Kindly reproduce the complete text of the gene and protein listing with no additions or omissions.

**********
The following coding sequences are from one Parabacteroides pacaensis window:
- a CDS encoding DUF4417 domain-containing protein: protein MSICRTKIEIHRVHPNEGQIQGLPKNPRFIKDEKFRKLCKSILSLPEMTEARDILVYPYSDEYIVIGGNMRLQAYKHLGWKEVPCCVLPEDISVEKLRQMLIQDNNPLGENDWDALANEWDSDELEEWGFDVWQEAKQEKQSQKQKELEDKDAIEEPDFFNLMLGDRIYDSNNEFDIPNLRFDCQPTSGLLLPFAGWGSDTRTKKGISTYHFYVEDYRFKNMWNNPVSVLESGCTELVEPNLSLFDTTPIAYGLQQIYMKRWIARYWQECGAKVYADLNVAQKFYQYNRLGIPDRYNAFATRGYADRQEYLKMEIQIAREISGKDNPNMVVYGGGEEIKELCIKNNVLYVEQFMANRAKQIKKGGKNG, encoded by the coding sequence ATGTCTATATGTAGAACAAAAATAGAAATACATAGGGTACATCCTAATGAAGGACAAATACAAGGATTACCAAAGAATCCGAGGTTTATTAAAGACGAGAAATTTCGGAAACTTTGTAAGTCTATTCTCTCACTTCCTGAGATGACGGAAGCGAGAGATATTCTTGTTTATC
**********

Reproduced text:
The following coding sequences are from one Parabacteroides pacaensis window:
- a CDS encoding DUF4417 domain-containing protein: protein MSICRTKIEIHRVHPNEGQIQGLPKNPRFIKDEKFRKLCKSILSLPEMTEARDILVYPYSDEYIVIGGNMRLQAYKHLGWKEVPCCVLPEDISVEKLRQMLIQDNNPLGENDWDALANEWDSDELEEWGFDVWQEAKQEKQSQKQKELEDKDAIEEPDFFNLMLGDRIYDSNNEFDIPNLRFDCQPTSGLLLPFAGWGSDTRTKKGISTYHFYVEDYRFKNMWNNPVSVLESGCTELVEPNLSLFDTTPIAYGLQQIYMKRWIARYWQECGAKVYADLNVAQKFYQYNRLGIPDRYNAFATRGYADRQEYLKMEIQIAREISGKDNPNMVVYGGGEEIKELCIKNNVLYVEQFMANRAKQIKKGGKNG, encoded by the coding sequence ATGTCTATATGTAGAACAAAAATAGAAATACATAGGGTACATCCTAATGAAGGACAAATACAAGGATTACCAAAGAATCCGAGGTTTATTAAAGACGAGAAATTTCGGAAACTTTGTAAGTCTATTCTCTCACTTCCTGAGATGACGGAAGCGAGAGATATTCTTGTTTATC